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MP3 Steve Mednick - Dark Ages Reprise

A 21st century political journey founded in the ''60s folk rock movement.

7 MP3 Songs
POP: 60''s Pop, FOLK: Political



Details:
Mednick Rocks, W Flops
New Haven Independent E-Paper
by Paul Bass | October 5, 2006 09:28 AM | Permalink

Paul Bass Photo This local lawyer doesn''t like George Bush. He does like to play guitar and piano, and write songs. And he''s good at it. Mednick has two new CDs out that mark the latest entry in the New Haven Professional Mid-Life Rock Adventure series.

His name is Steve Mednick. People around here know him for his past life in politics; Mednick was a prominent former alderman and a city corporation counsel. He has been active in many state and federal campaigns as a fund-raiser and adviser. He makes his living at a private law practice.

Those who knew him best always knew Mednick led another life: He was more likely to be found at Toad''s Place or the Meadows or some music club than in the political clubhouse. He has an insurable collection of vintage rock ts album art. Now, at 54, he has laid down tracks of his own.

His first CD, Dark Ages, has just been released. (You can find it at Cutler''s, and probably later this week or early next week on the web site CDBaby, by searching Mednick''s name.) Once he went into the studio, Mednick had so much material that he has another full set ready for release in a few weeks, called Buckets of Steam. These aren''t throw-away, copycat songs. These are serious compositions; Mednick reaches high here, in the images and subjects of the lyrics, in the chord patterns, in the professional arrangements, in the production work by Eddie Seville. And Mednick arrives at his destination.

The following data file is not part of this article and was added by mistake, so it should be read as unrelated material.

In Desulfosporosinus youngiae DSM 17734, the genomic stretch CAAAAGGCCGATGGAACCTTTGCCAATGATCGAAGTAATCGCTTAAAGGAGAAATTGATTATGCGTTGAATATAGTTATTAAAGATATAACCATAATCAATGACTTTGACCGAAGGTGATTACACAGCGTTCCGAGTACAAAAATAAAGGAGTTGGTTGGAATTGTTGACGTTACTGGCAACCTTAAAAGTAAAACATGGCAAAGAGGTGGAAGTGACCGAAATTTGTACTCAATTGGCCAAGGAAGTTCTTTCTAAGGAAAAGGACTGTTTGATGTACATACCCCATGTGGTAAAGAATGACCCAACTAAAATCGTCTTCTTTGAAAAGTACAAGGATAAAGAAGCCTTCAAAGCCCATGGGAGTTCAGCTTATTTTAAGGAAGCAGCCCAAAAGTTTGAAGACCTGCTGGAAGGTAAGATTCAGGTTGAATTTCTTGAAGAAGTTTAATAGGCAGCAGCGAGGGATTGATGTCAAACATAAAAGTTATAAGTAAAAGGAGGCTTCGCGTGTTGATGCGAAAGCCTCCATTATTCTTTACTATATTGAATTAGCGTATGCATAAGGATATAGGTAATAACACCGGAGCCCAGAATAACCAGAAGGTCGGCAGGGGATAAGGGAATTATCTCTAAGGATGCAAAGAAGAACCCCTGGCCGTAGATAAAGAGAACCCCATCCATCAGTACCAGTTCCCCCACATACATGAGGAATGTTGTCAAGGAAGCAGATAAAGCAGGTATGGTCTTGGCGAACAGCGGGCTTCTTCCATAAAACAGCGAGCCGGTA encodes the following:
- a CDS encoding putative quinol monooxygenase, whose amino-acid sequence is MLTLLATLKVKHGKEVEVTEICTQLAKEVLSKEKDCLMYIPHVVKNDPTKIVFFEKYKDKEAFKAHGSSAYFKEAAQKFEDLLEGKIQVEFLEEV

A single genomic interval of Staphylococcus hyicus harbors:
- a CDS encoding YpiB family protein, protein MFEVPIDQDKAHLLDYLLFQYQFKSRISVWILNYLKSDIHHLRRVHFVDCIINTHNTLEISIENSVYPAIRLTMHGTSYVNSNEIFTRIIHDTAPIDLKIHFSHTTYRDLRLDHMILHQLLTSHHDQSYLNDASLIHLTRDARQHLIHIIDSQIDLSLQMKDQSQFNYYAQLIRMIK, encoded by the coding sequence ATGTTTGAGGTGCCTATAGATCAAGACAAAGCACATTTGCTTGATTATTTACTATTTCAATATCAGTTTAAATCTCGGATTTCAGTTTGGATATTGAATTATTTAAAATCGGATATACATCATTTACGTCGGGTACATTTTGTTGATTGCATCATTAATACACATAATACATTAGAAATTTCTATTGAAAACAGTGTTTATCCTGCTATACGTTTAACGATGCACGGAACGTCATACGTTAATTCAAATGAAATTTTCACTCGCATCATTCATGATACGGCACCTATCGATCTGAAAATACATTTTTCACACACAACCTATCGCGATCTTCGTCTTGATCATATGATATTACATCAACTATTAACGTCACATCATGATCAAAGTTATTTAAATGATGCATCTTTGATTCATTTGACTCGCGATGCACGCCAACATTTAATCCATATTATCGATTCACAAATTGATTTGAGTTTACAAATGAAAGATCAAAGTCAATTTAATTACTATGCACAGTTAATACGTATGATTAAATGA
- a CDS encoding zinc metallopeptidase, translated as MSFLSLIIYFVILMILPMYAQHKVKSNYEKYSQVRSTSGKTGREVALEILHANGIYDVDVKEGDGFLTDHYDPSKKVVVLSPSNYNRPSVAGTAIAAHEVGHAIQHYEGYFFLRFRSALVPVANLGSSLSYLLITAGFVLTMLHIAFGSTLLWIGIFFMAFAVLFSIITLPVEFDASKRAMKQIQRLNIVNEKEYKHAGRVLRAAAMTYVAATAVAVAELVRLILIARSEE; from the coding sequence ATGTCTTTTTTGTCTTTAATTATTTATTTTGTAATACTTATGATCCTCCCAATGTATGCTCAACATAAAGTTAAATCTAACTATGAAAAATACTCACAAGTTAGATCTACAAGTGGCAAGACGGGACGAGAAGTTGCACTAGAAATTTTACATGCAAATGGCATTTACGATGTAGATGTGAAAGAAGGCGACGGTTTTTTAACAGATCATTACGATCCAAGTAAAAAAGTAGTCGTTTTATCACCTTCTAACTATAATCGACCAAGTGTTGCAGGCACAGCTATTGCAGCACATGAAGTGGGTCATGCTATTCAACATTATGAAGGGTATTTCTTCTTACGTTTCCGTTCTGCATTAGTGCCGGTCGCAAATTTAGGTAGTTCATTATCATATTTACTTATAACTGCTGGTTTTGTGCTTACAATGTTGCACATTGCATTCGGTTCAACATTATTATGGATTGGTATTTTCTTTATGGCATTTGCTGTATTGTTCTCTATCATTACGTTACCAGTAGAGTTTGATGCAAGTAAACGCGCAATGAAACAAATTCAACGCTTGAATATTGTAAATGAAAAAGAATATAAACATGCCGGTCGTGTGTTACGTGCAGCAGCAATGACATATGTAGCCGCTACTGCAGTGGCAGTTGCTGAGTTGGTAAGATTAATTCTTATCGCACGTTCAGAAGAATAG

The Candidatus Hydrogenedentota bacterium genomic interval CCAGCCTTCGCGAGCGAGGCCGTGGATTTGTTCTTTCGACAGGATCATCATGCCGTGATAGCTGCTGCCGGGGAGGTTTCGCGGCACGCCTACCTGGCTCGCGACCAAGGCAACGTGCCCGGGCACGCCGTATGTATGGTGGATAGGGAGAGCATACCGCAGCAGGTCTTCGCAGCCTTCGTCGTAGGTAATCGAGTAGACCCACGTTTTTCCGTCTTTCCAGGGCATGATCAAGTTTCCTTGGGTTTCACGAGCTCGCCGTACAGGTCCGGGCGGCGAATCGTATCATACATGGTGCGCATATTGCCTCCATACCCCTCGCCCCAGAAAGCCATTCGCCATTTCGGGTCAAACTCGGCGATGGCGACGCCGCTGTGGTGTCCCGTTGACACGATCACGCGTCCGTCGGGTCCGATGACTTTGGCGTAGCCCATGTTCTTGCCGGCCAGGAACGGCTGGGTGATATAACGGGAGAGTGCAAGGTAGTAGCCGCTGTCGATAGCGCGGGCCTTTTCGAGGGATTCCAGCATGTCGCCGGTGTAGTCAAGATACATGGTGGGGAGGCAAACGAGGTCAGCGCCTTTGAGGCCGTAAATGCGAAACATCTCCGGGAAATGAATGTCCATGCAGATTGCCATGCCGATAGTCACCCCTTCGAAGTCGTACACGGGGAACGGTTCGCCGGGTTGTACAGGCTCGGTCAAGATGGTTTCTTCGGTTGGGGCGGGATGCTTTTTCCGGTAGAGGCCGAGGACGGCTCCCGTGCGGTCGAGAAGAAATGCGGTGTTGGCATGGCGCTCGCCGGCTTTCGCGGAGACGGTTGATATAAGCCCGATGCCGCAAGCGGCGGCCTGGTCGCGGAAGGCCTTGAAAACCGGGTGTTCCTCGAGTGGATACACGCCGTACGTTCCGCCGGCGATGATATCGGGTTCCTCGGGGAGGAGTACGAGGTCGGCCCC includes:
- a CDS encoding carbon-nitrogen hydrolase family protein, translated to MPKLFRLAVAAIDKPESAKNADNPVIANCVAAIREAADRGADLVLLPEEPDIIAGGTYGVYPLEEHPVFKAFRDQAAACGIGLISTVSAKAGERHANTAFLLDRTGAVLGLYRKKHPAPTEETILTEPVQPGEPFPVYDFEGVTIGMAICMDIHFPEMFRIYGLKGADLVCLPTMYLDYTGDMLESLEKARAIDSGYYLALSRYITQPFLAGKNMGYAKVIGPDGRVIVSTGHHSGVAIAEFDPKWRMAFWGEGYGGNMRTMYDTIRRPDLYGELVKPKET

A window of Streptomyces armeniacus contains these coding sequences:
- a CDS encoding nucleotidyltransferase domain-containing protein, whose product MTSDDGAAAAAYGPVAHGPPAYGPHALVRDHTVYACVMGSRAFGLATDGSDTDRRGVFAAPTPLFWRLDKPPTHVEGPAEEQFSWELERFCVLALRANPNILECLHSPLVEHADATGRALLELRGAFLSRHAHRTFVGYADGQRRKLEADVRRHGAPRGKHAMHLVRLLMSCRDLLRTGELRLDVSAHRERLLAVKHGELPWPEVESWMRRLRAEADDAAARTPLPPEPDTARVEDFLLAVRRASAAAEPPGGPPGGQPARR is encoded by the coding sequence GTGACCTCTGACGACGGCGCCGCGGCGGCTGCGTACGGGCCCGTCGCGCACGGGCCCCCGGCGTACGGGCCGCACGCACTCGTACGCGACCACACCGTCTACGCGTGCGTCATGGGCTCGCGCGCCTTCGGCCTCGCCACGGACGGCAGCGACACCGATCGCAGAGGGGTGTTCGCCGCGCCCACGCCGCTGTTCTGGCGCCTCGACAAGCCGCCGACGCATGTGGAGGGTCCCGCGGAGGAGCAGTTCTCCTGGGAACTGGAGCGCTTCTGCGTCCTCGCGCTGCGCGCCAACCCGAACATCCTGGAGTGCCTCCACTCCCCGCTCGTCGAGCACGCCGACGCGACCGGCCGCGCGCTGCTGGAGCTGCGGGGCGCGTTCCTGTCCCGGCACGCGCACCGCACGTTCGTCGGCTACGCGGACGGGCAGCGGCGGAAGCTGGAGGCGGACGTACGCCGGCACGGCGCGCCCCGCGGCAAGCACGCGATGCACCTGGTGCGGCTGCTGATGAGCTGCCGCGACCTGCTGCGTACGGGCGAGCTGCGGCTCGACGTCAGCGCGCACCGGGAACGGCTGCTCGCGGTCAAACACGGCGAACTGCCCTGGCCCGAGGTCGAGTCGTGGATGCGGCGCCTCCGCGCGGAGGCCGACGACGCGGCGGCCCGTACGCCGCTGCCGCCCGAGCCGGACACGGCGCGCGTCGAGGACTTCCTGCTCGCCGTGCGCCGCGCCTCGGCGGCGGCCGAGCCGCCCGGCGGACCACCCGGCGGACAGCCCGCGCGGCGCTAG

Mednick is the latest of a string of well-known New Haven professional guys, lifelong music-lovers and amateur songwriters, to form bands and/or release recordings in middle age. (Click here to read about another such effort.)

Why do it now? "Because it was there," Mednick responded. And he had the time; the second of his children entered college this fall. "The kids are finished with soccer. They''re finished with school," he said. "You can either play golf or you can play rock ''n'' roll."

Mednick chose the latter. And while he''s pulled back from his on-the-ground political work, Dark Ages is a political foray of its own.

From the opening blast of Sidestepping Into the Dark -- "Are you as dumb as you look?/ Or are you playing a game?" -- Mednick, a lfielong Democrat, has a certain Republican in his sights. His CD reflects influences from Tom Petty to the Beatles to Jackson Browne, but from that opening shot it evokes most of all Bob Dylan. And not just any Dylan, but the Dylan of Slow Train Coming, the apocalyptic, troubled, but soul-searching and spirit-reaching debut offering of the singer''s born-again Christian period.

No, Mednick''s not a born-again Christian. But like Dylan in that period (one of Dylan''s most fertile and least appreciated detours), Mednick haunts us, on piano and in his lyrics, by wrestling with his troubled soul and the realities of present-day corruption on both earthly and ethereral spheres. (Sample: "Obscure the truth/ Play to our fears/ You masquerade as a harmless fool... / But we''re the fools/ If we don''t see there''s no room for us in you heaven.") And, like that late ''70s, early ''80s version of Dylan, he looks beyond despair. He hopes to "hear the angels singing freedom songs of hope again." They call it the prophetic tradition: Warnings of doom coupled with calls to redemption.

The vibe shifts on Bucket of Steam; the Dylan influence feels more like Planet Waves, with John Hiatt and the Fab Four thrown in, the latter most recognizably on the Sgt. Pepper-ish "Things Ensure (While the Living Pass)." That''s one of several loving and introspective tributes to/ reflections on Mednick''s late father. These kinds of sentiments have been known to creep up on people in their middle age, when parents die -- and, in some cases, their sons sometimes turn to the recording studio.

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